The need for sustainable power sources was becoming clearer in the face of climate change and the push for cleaner air. TVA set up a green power purchasing program and continued working with power distributors to encourage energy efficiency. Through the Energy RightŽ program, it provided resources such as on-site energy evaluations to help homeowners and businesses reduce energy use. TVA developed renewable energy generation using solar, wind and biomass resources and began large-scale purchases of wind power from commercial sources. Air quality remained a focus of the agency’s environmental efforts as it installed controls on its fossil plants to reduce emissions of major contaminants such as sulfur dioxide. TVA’s economic development staff drew nationwide recognition for its success in attracting major companies and large capital investments to the service area.

2000 Working with power distributors and environmental advocates, TVA became the first utility in the Southeast to offer consumers a chance to buy renewable energy when it rolled out its Green Power SwitchÂŽ program. Customers could support renewable energy by buying blocks of power generated by solar installations located throughout the Valley and other sources to be added in the coming years.

2000 TVA’s transmission system delivered power with 99.999 percent reliability, an achievement that would continue throughout the entire decade and beyond.

2002 Allen Fossil Plant in Memphis became a Green Power Switch resource. A methane gas by-product from the city’s wastewater treatment plant is co-fired with coal at Allen. This keeps methane from being emitted directly into the atmosphere and helps reduce the fossil plant’s emissions.

2001 Eleven solar sites were generating green power, and TVA added new renewable sources to its Green Power Switch program. It became the first power company in the Southeast to set up a commercial-scale wind power installation. Three giant wind turbines on Buffalo Mountain in east Tennessee began generating electricity to add to the green power resources.


TVA met a record peak demand for electricity of more than 30,000 megawatts when the average Tennessee Valley temperature was 6 degrees F.

2003 TVA introduced its Generation Partners program, now called Green Power Providers. It supports homeowners and businesses that install small renewable generating systems including wind, biomass, low-impact hydro, and solar.

2004 TVA adopted a new, more flexible reservoir operations policy. Instead of aiming for specific summer water levels in each reservoir, the policy regulates the flow of water through the whole system, helping to improve recreation opportunities, water quality and navigation. Read Managing River System Flows.

2004 Sixteen solar sites at schools and other locations as well as a number of small home systems were generating electricity from the sun for Green Power Switch.

2004 Twelve TVA fossil plant units set records for continuous operation without an unscheduled shutdown for maintenance.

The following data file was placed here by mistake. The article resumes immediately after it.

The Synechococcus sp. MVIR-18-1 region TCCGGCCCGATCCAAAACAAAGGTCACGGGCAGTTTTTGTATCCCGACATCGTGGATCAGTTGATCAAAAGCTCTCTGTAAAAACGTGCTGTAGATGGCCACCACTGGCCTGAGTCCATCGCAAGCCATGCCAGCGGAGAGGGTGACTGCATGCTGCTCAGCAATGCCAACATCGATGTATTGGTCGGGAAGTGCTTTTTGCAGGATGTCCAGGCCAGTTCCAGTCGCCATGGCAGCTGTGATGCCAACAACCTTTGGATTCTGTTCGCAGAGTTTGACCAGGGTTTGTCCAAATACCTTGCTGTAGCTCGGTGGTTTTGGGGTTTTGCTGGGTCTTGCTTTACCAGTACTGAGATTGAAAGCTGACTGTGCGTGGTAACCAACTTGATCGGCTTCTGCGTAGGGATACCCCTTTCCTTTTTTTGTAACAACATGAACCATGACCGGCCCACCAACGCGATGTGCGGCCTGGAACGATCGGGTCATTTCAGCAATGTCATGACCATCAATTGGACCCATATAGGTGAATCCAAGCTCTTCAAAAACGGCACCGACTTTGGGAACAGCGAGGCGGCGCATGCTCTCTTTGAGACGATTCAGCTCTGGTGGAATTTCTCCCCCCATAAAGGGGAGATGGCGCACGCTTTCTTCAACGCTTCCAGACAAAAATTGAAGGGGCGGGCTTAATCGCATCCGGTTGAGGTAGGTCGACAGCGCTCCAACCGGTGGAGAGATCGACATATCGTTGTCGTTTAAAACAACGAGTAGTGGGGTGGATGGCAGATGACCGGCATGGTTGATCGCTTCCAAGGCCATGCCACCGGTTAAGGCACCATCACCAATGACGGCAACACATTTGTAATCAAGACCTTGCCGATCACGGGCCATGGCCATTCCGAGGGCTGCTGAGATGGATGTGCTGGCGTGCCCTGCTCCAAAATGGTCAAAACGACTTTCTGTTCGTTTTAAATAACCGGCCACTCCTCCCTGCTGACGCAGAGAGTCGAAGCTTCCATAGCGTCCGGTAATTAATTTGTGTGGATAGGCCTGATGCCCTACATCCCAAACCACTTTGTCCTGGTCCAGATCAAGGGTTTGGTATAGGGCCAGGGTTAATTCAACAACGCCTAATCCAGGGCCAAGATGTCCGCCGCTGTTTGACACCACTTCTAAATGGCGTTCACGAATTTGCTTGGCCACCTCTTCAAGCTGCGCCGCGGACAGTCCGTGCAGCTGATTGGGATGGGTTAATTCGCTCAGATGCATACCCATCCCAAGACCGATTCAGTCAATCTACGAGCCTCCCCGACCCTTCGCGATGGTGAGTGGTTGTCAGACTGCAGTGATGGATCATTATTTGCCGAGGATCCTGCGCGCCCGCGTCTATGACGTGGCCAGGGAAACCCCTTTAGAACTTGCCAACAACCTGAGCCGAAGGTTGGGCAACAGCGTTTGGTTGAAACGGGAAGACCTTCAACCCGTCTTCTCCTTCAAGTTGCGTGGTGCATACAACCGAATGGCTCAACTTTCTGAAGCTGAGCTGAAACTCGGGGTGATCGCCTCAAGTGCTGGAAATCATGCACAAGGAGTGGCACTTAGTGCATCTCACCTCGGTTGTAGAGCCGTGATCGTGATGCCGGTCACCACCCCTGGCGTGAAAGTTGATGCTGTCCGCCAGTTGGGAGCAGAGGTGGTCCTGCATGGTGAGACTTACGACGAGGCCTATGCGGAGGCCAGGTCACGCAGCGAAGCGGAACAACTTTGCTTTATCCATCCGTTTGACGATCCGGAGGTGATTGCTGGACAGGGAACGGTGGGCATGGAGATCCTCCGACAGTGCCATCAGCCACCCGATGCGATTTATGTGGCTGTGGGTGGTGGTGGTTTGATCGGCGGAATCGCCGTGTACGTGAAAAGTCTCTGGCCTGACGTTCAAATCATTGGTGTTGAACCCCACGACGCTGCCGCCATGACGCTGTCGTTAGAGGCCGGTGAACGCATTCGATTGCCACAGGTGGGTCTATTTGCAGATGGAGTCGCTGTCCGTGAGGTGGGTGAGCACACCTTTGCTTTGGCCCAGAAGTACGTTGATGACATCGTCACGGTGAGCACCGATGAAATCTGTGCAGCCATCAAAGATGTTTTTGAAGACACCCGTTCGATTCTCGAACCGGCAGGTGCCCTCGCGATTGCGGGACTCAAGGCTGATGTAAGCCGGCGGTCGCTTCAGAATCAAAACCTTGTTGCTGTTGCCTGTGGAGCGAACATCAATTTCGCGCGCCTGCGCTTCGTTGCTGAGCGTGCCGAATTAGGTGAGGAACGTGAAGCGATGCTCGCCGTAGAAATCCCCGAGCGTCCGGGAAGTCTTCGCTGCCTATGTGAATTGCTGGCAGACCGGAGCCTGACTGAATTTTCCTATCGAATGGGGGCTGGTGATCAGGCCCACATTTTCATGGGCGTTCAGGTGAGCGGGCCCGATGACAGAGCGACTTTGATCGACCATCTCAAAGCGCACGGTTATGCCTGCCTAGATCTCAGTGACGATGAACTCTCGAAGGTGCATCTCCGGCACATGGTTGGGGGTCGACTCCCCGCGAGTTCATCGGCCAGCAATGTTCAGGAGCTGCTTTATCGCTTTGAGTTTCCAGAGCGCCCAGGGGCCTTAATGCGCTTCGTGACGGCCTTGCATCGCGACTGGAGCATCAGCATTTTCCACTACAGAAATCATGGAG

2005 TVA completed a major expansion of its Green Power Switch program with the addition of 15 larger turbines to its wind installation on Buffalo Mountain. The wind farm’s capacity increased to 29 megawatts, or enough power for about 3,780 homes.


In April Widows Creek Unit 3 set a national record for a continuous run by a coal-fired unit, operating for 819 days before it was shut down for scheduled maintenance.

2005 TVA met its commitment to reduce ozone-season nitrogen oxide emissions by 70 to 75 percent below 1995 levels.


In August, thanks to a record-breaking drought and high temperatures, TVA met 13 of its highest-ever peak demands for power.

2007 President George W. Bush visited Browns Ferry Nuclear Plant in Alabama to honor TVA’s completion of work to restart Unit 1, the first new nuclear power to be brought online in the 21st century.

2007 Shawnee Fossil Plant Unit 6 set a national record for continuous operation after running nonstop for 1,093 days.

2007 The TVA board voted to resume construction of Unit 2 at Watts Bar Nuclear Plant. TVA had suspended construction on Unit 2 in 1988 because the expected growth in the demand for power did not materialize at that time.

2008 When a storage pond dike gave way at Kingston Fossil Plant in east Tennessee, millions of cubic yards of coal ash were released, covering about 300 acres and spilling into the Emory River. No injuries occurred although a number of homes were destroyed. Restoration efforts to remove the ash were begun, and TVA made plans to eliminate the wet storage of ash at its fossil plants.

2010 During one of the hottest summers on record, more than 300 Valley businesses reduced their electricity use to help conserve energy. A TVA contractor coordinated the energy management program, which delivered 183 megawatts and 170 megawatts of peak power savings on two of the hottest days in July and August.


TVA’s emission control program had reduced sulfur dioxide emissions by 91 percent from 1977 levels and lowered nitrogen oxide emissions by about 88 percent since 1995.


For the seventh year in a row, Site Selection magazine named TVA one of the nation’s top 10 utilities in economic development for helping to attract or retain more than 43,000 jobs and $4.9 billion in capital investment in the region. Read about the award.


TVA began buying electricity produced by commercial wind installations in Iowa and Illinois. Power from seven additional Midwestern wind sites was added in 2012, and total wind energy purchases reached 1,515 megawatts. TVA continued to harvest wind energy at its Buffalo Mountain site in east Tennessee.

2012 TVA received top honors from the International Economic Development Council for its Megasites certification program. The program has generated about $5.5 billion in economic impact and more than 32,000 jobs annually. Companies that have located to Megasites include Volkswagen and Toyota. Read about Megasites.